Use this URL to cite or link to this record in EThOS: http://ethos.bl.uk/OrderDetails.do?uin=uk.bl.ethos.359671
Title: The implementation of a portable software platform
Author: Sutton, Carl David
Awarding Body: University of Surrey
Current Institution: University of Surrey
Date of Award: 1994
Availability of Full Text:
Access from EThOS:
Access from Institution:
Abstract:
Traditionally, languages were created and intended for sequential machines and were, naturally, sequential languages. All that was required to maintain portability between machines were full specification compilers. These languages have not adopted well to the parallel domain since they are poor at expressing extractable concurrency. Portability is obviously as important for parallel computers - but the proliferation of ad hoc languages for parallel computers indicates that portability is not always the prime consideration of the language developer, as it should be, but that the support for a particularly specific un-general-purpose parallel computer is. A Portable Software Platform (PSP) is an intermediate level for compilers for parallel and scalar machines; the particular PSP discussed in this thesis, F-code, is a PSP for imperative, computational programming languages. As an intermediate level, the PSP must be general enough to represent all high-level programming problems, without discarding explicit, known concurrency; the PSP must be able to infer what other parallelism exists; and it must also be general enough to support all general-purpose parallel machines. The underlying bases of computational programming languages for parallel computers are data-parallelism and functional concurrency. Data-parallelism should therefore be represented in a PSP in the most descriptively simple, and hence most manipulable, way; and also, data- parallel operations are evaluated lazily - which means that only those elemental computations which have any bearing on the result of a computation are done. As a very general representation medium for computation, a PSP must also be architecture- neutral; PSP programs must be compiled efficiently to all general purpose parallel machines. A specific, machine-dependent, implementation must be inferred from an architecture-neutral PSP program, making it match specific aspects - memory and arithmetic pipelining, data- partitioning, VLIW execution - of a parallel or scalar hardware platform. Descriptive simplicity means that F-code is very suitable for data-parallel optimization: a PSP can equally be thought of as a tool for data-parallel optimization. Architecture-specific aspects are deferred to the very last stages of the compilation process of a PSP. The particular implementation of an F-code compiler given in this thesis is arranged in a number of main stages: the front-end is architecture-neutral; the code generator is generalized for the class of RISC processors; and only the very last stage of the compiler (the targetter) requires any specific details of a particular RISC processor. Thus, not only is a PSP architecture-neutral, but the process of compiling PSP programs maintains architecture-neutrality to some degree as late on into the compilation as possible.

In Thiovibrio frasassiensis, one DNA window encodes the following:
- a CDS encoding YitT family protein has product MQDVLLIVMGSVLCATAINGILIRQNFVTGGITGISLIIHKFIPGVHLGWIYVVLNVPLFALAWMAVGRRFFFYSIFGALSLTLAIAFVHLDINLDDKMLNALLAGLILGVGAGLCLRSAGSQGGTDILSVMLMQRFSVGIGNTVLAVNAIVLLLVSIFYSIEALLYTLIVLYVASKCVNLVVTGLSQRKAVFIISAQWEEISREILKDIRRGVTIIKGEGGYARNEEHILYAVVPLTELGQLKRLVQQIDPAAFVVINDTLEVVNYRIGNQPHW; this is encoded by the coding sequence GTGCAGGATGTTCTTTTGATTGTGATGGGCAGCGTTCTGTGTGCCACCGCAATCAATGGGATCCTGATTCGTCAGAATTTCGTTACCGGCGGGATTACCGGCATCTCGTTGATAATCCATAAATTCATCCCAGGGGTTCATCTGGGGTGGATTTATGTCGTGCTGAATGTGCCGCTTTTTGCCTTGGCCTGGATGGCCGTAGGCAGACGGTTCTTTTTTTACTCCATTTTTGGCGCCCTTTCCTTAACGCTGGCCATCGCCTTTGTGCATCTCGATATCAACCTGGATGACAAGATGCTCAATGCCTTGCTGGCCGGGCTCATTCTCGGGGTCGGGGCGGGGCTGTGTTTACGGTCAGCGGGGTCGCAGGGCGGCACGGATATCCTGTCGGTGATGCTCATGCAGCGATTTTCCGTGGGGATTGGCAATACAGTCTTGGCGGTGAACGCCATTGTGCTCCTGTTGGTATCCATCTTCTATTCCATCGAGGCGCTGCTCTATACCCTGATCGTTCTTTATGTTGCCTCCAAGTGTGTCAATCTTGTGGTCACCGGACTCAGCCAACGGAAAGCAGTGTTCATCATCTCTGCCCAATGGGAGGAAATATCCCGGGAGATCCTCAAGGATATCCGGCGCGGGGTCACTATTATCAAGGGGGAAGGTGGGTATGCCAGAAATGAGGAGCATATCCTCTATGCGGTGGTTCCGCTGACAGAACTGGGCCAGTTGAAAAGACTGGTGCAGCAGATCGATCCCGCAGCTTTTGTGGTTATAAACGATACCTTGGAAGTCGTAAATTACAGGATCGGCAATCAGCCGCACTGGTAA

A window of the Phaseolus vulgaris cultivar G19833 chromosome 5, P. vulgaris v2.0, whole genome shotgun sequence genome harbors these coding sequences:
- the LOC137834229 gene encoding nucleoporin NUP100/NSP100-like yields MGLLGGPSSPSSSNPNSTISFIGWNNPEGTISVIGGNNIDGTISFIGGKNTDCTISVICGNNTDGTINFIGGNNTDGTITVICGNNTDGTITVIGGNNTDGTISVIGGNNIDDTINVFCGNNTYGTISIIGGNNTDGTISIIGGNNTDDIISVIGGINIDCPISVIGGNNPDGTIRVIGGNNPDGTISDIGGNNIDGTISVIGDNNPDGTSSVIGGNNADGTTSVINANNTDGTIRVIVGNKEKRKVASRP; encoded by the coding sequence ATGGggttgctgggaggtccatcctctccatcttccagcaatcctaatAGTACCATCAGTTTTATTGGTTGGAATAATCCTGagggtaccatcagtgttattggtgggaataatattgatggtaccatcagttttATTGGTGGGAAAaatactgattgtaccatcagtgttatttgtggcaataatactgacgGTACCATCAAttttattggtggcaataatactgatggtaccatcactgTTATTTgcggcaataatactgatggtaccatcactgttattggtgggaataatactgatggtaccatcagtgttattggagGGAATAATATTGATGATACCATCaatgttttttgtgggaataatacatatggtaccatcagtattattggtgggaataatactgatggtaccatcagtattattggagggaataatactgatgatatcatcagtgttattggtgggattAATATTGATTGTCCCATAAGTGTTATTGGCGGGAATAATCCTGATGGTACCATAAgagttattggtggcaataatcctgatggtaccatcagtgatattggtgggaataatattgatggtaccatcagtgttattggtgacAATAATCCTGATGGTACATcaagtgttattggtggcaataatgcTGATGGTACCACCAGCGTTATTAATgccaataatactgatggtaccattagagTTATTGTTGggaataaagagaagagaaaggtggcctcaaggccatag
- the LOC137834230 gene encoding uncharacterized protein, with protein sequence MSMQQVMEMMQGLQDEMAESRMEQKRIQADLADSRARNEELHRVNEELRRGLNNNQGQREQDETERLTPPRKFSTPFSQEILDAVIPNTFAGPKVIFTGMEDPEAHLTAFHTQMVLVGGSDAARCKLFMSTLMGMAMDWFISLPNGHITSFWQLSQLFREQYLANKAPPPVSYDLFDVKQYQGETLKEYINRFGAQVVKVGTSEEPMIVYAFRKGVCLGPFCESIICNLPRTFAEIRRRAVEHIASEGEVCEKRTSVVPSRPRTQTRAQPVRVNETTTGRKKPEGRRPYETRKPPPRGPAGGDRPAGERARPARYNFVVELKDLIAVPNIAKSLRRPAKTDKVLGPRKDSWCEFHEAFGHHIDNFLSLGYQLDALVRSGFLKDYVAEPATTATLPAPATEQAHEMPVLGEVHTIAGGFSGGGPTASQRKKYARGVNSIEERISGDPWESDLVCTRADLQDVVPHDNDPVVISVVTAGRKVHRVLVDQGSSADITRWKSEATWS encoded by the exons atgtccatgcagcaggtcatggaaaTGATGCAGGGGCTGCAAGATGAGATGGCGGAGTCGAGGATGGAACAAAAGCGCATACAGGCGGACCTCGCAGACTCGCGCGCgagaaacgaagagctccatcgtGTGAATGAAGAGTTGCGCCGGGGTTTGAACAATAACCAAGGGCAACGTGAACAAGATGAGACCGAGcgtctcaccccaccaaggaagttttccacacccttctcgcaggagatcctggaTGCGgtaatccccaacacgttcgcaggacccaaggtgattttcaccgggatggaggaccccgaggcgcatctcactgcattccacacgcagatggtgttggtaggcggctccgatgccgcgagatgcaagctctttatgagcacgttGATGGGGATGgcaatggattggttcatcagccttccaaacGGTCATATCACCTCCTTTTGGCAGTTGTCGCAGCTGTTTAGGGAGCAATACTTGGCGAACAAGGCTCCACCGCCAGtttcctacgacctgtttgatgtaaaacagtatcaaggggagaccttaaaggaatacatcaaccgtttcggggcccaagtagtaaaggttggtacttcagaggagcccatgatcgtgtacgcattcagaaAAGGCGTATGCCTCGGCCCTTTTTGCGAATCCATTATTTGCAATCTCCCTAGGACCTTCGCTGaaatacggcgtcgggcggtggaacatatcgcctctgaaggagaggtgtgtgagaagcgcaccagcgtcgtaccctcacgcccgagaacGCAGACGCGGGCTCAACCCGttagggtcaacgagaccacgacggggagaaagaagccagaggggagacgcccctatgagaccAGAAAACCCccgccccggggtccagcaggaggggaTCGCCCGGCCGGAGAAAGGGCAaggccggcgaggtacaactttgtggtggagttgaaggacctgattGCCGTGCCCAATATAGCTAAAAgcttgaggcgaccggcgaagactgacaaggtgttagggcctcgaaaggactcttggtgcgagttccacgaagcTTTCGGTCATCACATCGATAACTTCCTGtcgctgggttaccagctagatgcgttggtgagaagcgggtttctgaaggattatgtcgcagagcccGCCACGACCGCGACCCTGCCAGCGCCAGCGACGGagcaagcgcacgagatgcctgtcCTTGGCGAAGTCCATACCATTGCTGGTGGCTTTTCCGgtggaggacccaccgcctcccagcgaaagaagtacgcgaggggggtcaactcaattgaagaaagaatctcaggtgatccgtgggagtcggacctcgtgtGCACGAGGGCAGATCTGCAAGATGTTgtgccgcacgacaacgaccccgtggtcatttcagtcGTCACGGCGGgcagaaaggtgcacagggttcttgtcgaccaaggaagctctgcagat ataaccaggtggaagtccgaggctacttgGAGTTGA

Supervisor: Not available Sponsor: Not available
Qualification Name: Thesis (Ph.D.) Qualification Level: Doctoral
EThOS ID: uk.bl.ethos.359671  DOI: Not available
Keywords: Computer software & programming
Share: